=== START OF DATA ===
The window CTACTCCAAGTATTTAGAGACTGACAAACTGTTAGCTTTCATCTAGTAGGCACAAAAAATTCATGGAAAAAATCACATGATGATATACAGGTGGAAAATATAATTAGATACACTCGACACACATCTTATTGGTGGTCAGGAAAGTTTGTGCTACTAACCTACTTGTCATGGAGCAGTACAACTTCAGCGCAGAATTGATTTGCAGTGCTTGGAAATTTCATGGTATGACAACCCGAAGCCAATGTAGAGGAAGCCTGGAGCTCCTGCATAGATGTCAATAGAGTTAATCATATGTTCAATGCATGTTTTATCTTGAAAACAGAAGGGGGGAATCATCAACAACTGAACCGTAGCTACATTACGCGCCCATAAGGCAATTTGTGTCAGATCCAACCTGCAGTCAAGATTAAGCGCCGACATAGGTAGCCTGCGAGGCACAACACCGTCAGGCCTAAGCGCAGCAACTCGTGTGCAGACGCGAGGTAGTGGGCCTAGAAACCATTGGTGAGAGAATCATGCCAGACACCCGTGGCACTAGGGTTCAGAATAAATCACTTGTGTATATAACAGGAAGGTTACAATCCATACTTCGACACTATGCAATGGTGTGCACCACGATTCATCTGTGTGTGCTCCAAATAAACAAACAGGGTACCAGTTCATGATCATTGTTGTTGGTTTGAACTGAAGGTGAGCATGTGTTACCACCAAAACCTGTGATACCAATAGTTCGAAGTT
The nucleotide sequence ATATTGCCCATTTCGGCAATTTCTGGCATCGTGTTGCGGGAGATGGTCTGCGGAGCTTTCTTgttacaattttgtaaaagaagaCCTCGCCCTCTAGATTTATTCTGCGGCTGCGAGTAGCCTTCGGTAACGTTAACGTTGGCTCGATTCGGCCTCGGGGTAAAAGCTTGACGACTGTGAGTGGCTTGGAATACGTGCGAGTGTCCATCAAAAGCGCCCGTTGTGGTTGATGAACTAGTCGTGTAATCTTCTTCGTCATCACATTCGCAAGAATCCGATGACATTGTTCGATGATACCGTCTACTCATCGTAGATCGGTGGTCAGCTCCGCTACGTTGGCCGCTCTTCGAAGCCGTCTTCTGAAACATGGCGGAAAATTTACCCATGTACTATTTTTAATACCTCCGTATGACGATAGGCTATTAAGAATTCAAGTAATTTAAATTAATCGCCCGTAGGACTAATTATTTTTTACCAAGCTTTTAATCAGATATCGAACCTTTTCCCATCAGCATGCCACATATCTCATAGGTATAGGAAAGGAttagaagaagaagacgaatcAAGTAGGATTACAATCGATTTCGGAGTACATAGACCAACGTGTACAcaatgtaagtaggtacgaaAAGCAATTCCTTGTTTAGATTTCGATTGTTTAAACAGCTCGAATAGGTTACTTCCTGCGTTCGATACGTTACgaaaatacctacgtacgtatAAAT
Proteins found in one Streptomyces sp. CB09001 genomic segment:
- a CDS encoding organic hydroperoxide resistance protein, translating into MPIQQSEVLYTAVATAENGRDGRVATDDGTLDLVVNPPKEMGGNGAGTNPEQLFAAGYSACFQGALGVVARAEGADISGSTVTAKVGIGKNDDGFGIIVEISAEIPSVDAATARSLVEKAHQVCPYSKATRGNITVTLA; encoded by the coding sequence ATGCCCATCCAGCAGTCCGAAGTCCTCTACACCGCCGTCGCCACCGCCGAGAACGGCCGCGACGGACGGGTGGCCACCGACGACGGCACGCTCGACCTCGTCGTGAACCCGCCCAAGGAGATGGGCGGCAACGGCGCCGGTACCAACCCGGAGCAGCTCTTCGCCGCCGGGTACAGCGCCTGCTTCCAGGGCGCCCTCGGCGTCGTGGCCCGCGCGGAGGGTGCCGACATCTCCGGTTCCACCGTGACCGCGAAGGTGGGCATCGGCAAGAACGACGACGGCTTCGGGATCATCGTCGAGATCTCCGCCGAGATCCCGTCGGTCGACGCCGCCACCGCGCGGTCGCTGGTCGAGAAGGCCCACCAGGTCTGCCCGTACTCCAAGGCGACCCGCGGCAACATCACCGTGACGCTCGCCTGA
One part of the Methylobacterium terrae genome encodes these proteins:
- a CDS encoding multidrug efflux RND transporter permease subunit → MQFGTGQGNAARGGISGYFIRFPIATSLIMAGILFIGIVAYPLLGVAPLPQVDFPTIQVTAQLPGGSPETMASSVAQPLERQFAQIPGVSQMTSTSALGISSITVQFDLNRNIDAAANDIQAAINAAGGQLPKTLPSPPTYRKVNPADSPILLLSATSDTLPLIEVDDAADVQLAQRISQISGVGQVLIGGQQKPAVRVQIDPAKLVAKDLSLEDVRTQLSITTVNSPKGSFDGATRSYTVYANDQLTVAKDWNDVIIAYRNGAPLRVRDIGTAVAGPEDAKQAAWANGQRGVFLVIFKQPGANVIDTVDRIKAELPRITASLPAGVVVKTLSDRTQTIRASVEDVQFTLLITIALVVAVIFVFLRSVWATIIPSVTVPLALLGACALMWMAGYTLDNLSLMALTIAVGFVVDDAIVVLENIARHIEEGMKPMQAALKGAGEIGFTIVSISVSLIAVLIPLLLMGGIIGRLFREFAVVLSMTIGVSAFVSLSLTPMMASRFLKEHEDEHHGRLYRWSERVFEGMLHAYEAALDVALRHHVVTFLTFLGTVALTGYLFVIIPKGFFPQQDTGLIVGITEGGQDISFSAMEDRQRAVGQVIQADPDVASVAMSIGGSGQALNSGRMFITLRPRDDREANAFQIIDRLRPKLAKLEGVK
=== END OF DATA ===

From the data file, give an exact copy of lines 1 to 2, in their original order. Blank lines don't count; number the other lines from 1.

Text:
The window CTACTCCAAGTATTTAGAGACTGACAAACTGTTAGCTTTCATCTAGTAGGCACAAAAAATTCATGGAAAAAATCACATGATGATATACAGGTGGAAAATATAATTAGATACACTCGACACACATCTTATTGGTGGTCAGGAAAGTTTGTGCTACTAACCTACTTGTCATGGAGCAGTACAACTTCAGCGCAGAATTGATTTGCAGTGCTTGGAAATTTCATGGTATGACAACCCGAAGCCAATGTAGAGGAAGCCTGGAGCTCCTGCATAGATGTCAATAGAGTTAATCATATGTTCAATGCATGTTTTATCTTGAAAACAGAAGGGGGGAATCATCAACAACTGAACCGTAGCTACATTACGCGCCCATAAGGCAATTTGTGTCAGATCCAACCTGCAGTCAAGATTAAGCGCCGACATAGGTAGCCTGCGAGGCACAACACCGTCAGGCCTAAGCGCAGCAACTCGTGTGCAGACGCGAGGTAGTGGGCCTAGAAACCATTGGTGAGAGAATCATGCCAGACACCCGTGGCACTAGGGTTCAGAATAAATCACTTGTGTATATAACAGGAAGGTTACAATCCATACTTCGACACTATGCAATGGTGTGCACCACGATTCATCTGTGTGTGCTCCAAATAAACAAACAGGGTACCAGTTCATGATCATTGTTGTTGGTTTGAACTGAAGGTGAGCATGTGTTACCACCAAAACCTGTGATACCAATAGTTCGAAGTT
The nucleotide sequence ATATTGCCCATTTCGGCAATTTCTGGCATCGTGTTGCGGGAGATGGTCTGCGGAGCTTTCTTgttacaattttgtaaaagaagaCCTCGCCCTCTAGATTTATTCTGCGGCTGCGAGTAGCCTTCGGTAACGTTAACGTTGGCTCGATTCGGCCTCGGGGTAAAAGCTTGACGACTGTGAGTGGCTTGGAATACGTGCGAGTGTCCATCAAAAGCGCCCGTTGTGGTTGATGAACTAGTCGTGTAATCTTCTTCGTCATCACATTCGCAAGAATCCGATGACATTGTTCGATGATACCGTCTACTCATCGTAGATCGGTGGTCAGCTCCGCTACGTTGGCCGCTCTTCGAAGCCGTCTTCTGAAACATGGCGGAAAATTTACCCATGTACTATTTTTAATACCTCCGTATGACGATAGGCTATTAAGAATTCAAGTAATTTAAATTAATCGCCCGTAGGACTAATTATTTTTTACCAAGCTTTTAATCAGATATCGAACCTTTTCCCATCAGCATGCCACATATCTCATAGGTATAGGAAAGGAttagaagaagaagacgaatcAAGTAGGATTACAATCGATTTCGGAGTACATAGACCAACGTGTACAcaatgtaagtaggtacgaaAAGCAATTCCTTGTTTAGATTTCGATTGTTTAAACAGCTCGAATAGGTTACTTCCTGCGTTCGATACGTTACgaaaatacctacgtacgtatAAAT